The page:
"Hello?" answered Rhode Island Coach Jim Harrick, knowing darn well who was calling his hotel room at 11:30 p.m.
"We're coming after you! We're coming after you!" the caller said.
Nothing like getting a prank phone call . . . from your son.
When the Midwest Regional brackets were released, no one could have dreamed of the story lines it would produce.
It appeared on paper as the most boring of the four regionals, a coronation of top-seeded Kansas en route to its first national title for Coach Roy Williams.
Instead, amid Tammy Faye Baker's tears, Rhode Island snuffed Kansas in a tremendous upset last weekend, and tiny Valparaiso became a tournament heartthrob with stunning victories over Mississippi and Florida State.
The early-round upsets transformed the mild Midwest into a wild, wide-open, family affair with one precious ticket to the Final Four suddenly very much up for grabs.
In the nightcap, however, Kansas-killer Rhode Island, the sixth-seeded team, takes on No. 13 Valparaiso in an intriguing matchup.
"Ask all 16 teams who they'd want to play," Harrick said of the remaining schools in the tournament. "They'd say, No. 1, Valpo, and, No. 2 Rhode Island. But there's a reason the No. 1 seed isn't here."
What's more, no other game has blood ties like this one.
There are, of course, the Harricks. UCLA ran Jim Sr. out of Westwood for lying about an expense account--meanwhile, up at Fresno State, players are brandishing Samurai swords. . . . Harrick, after sitting out a season, was hired at Rhode Island, where in his first season he has taken the Rams two games deep into the tournament.
Not that this is vindication for his UCLA ouster.
"I don't like the word." Harrick said. "I don't know what word to use. To the people that knew me, know me, my family and friends, I don't have to vindicate anything. I do feel a great deal of satisfaction."
Harrick's most outspoken defender after his firing was his son, Jim Jr., now an assistant coach at Valparaiso.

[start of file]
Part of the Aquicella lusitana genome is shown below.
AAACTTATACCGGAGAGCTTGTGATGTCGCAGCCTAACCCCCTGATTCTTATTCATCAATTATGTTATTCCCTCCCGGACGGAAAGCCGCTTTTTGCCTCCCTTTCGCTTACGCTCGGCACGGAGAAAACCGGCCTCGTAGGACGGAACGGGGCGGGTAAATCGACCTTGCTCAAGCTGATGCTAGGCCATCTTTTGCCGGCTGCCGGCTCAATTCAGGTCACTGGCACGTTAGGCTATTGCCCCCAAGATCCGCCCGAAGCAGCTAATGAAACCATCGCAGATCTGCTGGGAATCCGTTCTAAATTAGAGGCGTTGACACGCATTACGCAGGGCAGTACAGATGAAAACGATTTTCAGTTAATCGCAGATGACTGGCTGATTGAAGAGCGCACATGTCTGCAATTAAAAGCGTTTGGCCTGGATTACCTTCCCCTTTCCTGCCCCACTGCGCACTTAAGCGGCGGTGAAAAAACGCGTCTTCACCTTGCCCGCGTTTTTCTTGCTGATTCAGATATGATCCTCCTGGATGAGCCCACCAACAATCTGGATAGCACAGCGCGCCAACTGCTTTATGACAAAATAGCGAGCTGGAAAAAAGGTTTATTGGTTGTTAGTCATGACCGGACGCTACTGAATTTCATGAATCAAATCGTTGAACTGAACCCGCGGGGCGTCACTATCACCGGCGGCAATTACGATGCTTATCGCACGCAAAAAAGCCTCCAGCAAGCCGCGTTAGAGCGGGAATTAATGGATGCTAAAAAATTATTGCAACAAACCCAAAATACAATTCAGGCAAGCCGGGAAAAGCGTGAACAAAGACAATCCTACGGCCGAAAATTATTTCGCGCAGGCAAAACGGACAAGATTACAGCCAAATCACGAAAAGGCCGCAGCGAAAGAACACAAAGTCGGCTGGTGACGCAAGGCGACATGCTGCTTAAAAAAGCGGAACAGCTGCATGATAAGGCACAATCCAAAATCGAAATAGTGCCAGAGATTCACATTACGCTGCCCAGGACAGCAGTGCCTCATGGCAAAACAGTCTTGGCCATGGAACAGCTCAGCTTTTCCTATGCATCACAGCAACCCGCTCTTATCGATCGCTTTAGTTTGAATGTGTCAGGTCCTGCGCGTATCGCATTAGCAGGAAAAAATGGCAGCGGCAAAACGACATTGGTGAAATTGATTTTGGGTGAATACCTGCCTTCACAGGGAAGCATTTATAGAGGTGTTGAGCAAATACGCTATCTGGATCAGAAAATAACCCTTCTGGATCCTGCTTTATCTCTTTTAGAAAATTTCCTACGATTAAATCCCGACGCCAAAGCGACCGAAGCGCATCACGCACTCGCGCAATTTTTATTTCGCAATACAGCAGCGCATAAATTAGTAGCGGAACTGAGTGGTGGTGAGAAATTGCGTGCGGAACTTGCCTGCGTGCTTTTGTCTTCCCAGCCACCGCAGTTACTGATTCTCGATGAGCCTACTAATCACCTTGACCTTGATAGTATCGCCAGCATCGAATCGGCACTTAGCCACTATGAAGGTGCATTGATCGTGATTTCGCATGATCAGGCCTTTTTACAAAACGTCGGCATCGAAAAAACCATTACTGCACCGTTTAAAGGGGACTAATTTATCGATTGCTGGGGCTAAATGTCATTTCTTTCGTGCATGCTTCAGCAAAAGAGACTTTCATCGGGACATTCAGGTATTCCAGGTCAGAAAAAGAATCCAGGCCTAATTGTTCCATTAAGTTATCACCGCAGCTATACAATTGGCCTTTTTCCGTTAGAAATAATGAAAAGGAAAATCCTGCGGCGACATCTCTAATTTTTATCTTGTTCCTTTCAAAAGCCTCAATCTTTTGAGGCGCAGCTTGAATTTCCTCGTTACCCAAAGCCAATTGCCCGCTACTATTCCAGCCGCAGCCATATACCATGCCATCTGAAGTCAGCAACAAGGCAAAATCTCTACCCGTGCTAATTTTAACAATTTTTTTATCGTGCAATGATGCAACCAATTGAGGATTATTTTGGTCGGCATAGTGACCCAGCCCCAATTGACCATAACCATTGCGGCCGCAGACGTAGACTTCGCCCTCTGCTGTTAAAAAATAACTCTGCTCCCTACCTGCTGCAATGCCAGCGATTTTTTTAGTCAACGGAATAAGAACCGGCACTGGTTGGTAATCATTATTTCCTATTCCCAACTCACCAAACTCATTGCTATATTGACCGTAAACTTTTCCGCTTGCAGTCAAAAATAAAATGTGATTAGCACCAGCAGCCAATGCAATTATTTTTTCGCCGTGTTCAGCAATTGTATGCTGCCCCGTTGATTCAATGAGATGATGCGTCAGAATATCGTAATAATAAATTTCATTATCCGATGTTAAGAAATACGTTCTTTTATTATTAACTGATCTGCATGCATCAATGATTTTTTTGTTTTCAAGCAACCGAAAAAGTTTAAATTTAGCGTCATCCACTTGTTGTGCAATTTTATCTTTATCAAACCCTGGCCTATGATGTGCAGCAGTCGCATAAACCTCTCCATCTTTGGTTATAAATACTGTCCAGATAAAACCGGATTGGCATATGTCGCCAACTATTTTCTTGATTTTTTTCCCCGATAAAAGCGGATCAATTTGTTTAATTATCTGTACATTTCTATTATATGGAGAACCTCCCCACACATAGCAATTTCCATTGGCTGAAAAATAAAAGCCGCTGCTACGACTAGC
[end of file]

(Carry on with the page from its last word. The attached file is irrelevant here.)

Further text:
That father and son coaches from obscure Division I schools should meet in the round of 16 is nothing short of divine intervention, the Harricks say.
But so much for sentiment. Each wants to take each other apart on the court.
"It means a lot to me as father-son, mentor-student," Jim Jr. said Thursday. "But I want to win this game."
There is also the story of the Drews. Homer is Valparaiso's coach. Homer's son, Bryce, is the star guard and the hero of the Crusaders' first-round victory over Mississippi. Another son, Scott, is a Valparaiso assistant.
Bryce Drew looks as wholesome as wheat bread, but Rhode Island's Jim Harrick knows better, having spent a week at Valparaiso last year after his firing.
"You think that choir boy, Opie, is not an assassin when he steps across the line?" Harrick said.
Then there are Bob and Bill Jenkins, Valparaiso forwards and brothers. Their 15 minutes of fame have brought offers for modeling contracts.
"Don't think we're in school to be models," Bob Jenkins said. "We don't want to be the Doublemint twins."
Not to be outdone on "Family Ties Weekend," Stanford forward Peter Sauer's father, Mark, is president and CEO of the St. Louis Blues and the Kiel Center, where the Midwest Regional is being played.
"I always love playing in front of my dad, whether my dad is working at the arena or not," Peter said.
Rhode Island center Luther Clay is a transfer from Purdue, a possible story line if those teams meet in Sunday's regional final.
There is also a great matchup of players who are mirror images of each other--Stanford's Mark Madsen, 6 feet 8, 235 pounds, and Purdue's Brian Cardinal, also 6-8 and 235.
Both are bruising, physical types who lead with their chins.
Game 1 plot point?
"Cardinal's going to come down and want his spot and Madsen's going to think not," Stanford Coach Mike Montgomery said.
Cardinal wears braces on both ankles, knee pads and an elbow pad on his right arm. His legs are a mass of bruises and welts. He has taken on the toughest the Big Ten has to offer, Michigan's Robert "Tractor" Traylor included, and said he is looking forward to mixing it up with Madsen.
Montgomery said Cardinal reminds him of former UCLA All-American David Meyers, the forward who played on John Wooden's last national title team in 1975.
Cardinal is by far the better outside shooter, having made 29 of 64 three-point shots this season--45%.
Madsen's three-point line?
"I'm oh-for-one in my Stanford career," the sophomore said. "And the one I did take, I took a lot of flak for it."